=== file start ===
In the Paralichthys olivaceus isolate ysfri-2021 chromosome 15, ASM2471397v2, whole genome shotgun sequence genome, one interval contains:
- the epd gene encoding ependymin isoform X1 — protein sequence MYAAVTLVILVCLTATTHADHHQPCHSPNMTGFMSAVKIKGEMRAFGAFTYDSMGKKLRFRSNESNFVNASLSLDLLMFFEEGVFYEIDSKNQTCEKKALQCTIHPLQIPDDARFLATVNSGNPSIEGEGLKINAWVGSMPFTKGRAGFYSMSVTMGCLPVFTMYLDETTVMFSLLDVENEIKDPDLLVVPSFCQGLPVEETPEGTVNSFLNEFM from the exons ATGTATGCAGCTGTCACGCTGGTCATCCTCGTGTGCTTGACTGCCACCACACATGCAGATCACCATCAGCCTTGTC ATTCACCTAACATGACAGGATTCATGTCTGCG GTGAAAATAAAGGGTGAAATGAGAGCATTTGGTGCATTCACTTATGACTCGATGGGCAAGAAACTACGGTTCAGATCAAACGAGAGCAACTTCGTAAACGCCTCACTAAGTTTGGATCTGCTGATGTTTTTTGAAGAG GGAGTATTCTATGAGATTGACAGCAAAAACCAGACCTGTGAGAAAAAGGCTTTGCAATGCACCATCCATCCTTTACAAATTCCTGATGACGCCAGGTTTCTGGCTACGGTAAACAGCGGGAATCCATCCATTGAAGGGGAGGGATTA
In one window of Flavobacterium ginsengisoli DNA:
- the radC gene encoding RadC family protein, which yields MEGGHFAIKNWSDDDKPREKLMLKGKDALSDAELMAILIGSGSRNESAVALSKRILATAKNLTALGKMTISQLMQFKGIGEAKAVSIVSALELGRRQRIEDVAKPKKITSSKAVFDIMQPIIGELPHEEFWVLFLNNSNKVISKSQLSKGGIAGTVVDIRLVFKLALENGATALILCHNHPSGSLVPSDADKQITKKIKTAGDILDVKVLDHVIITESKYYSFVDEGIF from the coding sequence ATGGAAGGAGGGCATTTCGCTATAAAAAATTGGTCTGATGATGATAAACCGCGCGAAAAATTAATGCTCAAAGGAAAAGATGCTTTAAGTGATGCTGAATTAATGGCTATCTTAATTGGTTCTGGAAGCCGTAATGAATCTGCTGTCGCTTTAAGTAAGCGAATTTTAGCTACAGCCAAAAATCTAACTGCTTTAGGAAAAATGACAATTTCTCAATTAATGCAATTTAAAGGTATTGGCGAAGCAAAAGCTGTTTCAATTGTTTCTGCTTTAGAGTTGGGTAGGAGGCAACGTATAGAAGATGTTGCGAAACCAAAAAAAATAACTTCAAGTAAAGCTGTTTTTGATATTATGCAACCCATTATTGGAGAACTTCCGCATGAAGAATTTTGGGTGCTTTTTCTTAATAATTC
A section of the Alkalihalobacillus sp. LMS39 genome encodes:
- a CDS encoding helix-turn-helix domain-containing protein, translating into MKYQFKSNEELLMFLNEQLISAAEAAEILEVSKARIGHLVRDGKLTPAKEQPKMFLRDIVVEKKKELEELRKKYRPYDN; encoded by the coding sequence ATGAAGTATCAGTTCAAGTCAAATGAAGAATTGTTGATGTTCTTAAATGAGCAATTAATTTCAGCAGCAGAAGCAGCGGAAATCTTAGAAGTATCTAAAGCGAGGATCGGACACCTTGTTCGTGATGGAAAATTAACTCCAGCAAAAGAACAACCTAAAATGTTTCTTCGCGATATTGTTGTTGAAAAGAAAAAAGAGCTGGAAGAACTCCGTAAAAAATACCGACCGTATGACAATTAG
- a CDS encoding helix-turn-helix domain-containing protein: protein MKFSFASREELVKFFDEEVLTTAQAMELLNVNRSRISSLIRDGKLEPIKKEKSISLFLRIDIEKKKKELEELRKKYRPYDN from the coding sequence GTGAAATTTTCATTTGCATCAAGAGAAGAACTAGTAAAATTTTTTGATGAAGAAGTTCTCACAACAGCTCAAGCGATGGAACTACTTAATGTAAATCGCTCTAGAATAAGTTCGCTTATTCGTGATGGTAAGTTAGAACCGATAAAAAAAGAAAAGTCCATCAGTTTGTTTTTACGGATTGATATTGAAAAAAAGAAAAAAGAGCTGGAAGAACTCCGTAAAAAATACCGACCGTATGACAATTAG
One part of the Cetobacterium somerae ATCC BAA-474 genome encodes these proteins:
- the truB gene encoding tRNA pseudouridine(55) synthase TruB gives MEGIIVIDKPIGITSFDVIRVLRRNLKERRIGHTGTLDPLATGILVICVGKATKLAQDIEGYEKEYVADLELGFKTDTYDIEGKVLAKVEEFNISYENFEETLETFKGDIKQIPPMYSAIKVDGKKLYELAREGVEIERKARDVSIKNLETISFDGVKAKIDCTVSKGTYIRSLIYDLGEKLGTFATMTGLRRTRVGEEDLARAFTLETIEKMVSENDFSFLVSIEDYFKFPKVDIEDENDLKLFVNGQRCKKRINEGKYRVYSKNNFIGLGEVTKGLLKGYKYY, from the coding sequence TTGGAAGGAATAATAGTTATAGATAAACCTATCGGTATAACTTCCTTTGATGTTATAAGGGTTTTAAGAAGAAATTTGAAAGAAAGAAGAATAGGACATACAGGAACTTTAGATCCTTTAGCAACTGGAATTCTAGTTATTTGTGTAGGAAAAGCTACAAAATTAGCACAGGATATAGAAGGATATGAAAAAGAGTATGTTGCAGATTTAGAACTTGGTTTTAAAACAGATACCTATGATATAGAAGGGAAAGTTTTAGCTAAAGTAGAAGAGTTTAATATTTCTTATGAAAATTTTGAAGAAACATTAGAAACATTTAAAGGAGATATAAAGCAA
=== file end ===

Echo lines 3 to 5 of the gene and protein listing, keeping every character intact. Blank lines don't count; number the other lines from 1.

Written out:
In one window of Flavobacterium ginsengisoli DNA:
- the radC gene encoding RadC family protein, which yields MEGGHFAIKNWSDDDKPREKLMLKGKDALSDAELMAILIGSGSRNESAVALSKRILATAKNLTALGKMTISQLMQFKGIGEAKAVSIVSALELGRRQRIEDVAKPKKITSSKAVFDIMQPIIGELPHEEFWVLFLNNSNKVISKSQLSKGGIAGTVVDIRLVFKLALENGATALILCHNHPSGSLVPSDADKQITKKIKTAGDILDVKVLDHVIITESKYYSFVDEGIF from the coding sequence ATGGAAGGAGGGCATTTCGCTATAAAAAATTGGTCTGATGATGATAAACCGCGCGAAAAATTAATGCTCAAAGGAAAAGATGCTTTAAGTGATGCTGAATTAATGGCTATCTTAATTGGTTCTGGAAGCCGTAATGAATCTGCTGTCGCTTTAAGTAAGCGAATTTTAGCTACAGCCAAAAATCTAACTGCTTTAGGAAAAATGACAATTTCTCAATTAATGCAATTTAAAGGTATTGGCGAAGCAAAAGCTGTTTCAATTGTTTCTGCTTTAGAGTTGGGTAGGAGGCAACGTATAGAAGATGTTGCGAAACCAAAAAAAATAACTTCAAGTAAAGCTGTTTTTGATATTATGCAACCCATTATTGGAGAACTTCCGCATGAAGAATTTTGGGTGCTTTTTCTTAATAATTC
A section of the Alkalihalobacillus sp. LMS39 genome encodes: